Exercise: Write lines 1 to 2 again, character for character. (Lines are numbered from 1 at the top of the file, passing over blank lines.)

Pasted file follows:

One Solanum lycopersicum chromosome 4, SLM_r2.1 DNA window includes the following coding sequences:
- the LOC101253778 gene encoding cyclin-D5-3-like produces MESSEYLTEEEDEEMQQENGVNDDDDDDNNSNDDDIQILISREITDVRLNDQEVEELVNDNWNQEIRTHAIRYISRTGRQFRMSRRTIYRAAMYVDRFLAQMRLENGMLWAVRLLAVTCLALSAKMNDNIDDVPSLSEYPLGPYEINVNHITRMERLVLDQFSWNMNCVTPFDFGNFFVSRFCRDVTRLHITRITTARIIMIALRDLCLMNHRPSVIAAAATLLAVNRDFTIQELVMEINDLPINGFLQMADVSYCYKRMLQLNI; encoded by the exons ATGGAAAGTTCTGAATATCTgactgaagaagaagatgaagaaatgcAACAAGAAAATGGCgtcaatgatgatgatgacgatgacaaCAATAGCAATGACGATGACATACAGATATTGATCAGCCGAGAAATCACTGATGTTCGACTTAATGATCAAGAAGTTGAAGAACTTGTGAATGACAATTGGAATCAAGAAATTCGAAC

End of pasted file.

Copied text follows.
One Solanum lycopersicum chromosome 4, SLM_r2.1 DNA window includes the following coding sequences:
- the LOC101253778 gene encoding cyclin-D5-3-like produces MESSEYLTEEEDEEMQQENGVNDDDDDDNNSNDDDIQILISREITDVRLNDQEVEELVNDNWNQEIRTHAIRYISRTGRQFRMSRRTIYRAAMYVDRFLAQMRLENGMLWAVRLLAVTCLALSAKMNDNIDDVPSLSEYPLGPYEINVNHITRMERLVLDQFSWNMNCVTPFDFGNFFVSRFCRDVTRLHITRITTARIIMIALRDLCLMNHRPSVIAAAATLLAVNRDFTIQELVMEINDLPINGFLQMADVSYCYKRMLQLNI; encoded by the exons ATGGAAAGTTCTGAATATCTgactgaagaagaagatgaagaaatgcAACAAGAAAATGGCgtcaatgatgatgatgacgatgacaaCAATAGCAATGACGATGACATACAGATATTGATCAGCCGAGAAATCACTGATGTTCGACTTAATGATCAAGAAGTTGAAGAACTTGTGAATGACAATTGGAATCAAGAAATTCGAAC